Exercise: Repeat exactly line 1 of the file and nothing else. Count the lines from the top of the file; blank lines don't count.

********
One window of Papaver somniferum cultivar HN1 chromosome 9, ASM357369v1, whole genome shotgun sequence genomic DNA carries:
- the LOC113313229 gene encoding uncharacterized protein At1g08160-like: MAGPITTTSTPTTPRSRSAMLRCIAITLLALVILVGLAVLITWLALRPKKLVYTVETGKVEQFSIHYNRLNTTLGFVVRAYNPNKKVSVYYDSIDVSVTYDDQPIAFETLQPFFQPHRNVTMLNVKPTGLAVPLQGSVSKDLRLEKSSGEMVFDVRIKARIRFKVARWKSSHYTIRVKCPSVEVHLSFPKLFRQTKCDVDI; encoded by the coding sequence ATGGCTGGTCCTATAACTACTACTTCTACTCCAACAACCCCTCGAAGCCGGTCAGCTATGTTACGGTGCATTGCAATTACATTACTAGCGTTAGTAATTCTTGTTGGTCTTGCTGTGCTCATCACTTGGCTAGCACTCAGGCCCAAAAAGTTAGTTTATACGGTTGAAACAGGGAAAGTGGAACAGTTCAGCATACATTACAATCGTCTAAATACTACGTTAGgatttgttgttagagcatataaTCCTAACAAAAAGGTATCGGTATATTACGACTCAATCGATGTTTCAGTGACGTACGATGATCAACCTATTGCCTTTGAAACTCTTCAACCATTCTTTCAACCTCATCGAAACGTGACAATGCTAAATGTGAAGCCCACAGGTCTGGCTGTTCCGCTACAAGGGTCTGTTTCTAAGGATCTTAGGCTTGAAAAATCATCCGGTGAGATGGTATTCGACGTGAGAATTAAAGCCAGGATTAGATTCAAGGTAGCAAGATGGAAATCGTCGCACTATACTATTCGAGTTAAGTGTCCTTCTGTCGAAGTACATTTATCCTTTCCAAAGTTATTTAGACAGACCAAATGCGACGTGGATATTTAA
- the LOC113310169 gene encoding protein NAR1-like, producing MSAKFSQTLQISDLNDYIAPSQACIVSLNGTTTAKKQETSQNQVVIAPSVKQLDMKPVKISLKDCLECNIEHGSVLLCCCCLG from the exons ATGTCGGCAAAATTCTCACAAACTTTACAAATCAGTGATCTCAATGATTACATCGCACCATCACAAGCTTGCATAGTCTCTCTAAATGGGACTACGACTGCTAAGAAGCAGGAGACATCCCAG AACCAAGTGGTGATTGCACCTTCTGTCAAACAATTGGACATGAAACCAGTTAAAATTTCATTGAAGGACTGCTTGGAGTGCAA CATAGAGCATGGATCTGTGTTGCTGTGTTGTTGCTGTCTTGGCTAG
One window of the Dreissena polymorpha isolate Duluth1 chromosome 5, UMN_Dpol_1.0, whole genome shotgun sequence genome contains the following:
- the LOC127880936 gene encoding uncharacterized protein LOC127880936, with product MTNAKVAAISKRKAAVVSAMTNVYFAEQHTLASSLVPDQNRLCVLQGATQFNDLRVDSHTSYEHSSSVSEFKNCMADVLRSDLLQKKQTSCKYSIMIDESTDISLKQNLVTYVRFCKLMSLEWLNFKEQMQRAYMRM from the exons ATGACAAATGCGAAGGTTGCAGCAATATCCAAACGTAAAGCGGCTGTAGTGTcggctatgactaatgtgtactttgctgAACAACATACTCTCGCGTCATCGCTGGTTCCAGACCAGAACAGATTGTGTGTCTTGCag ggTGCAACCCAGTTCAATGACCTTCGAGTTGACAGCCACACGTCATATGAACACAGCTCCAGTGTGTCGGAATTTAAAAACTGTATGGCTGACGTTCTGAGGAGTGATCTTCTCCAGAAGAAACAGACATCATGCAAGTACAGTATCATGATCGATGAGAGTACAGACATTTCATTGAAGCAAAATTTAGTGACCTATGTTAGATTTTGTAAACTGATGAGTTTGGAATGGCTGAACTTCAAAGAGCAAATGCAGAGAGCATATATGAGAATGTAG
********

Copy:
One window of Papaver somniferum cultivar HN1 chromosome 9, ASM357369v1, whole genome shotgun sequence genomic DNA carries: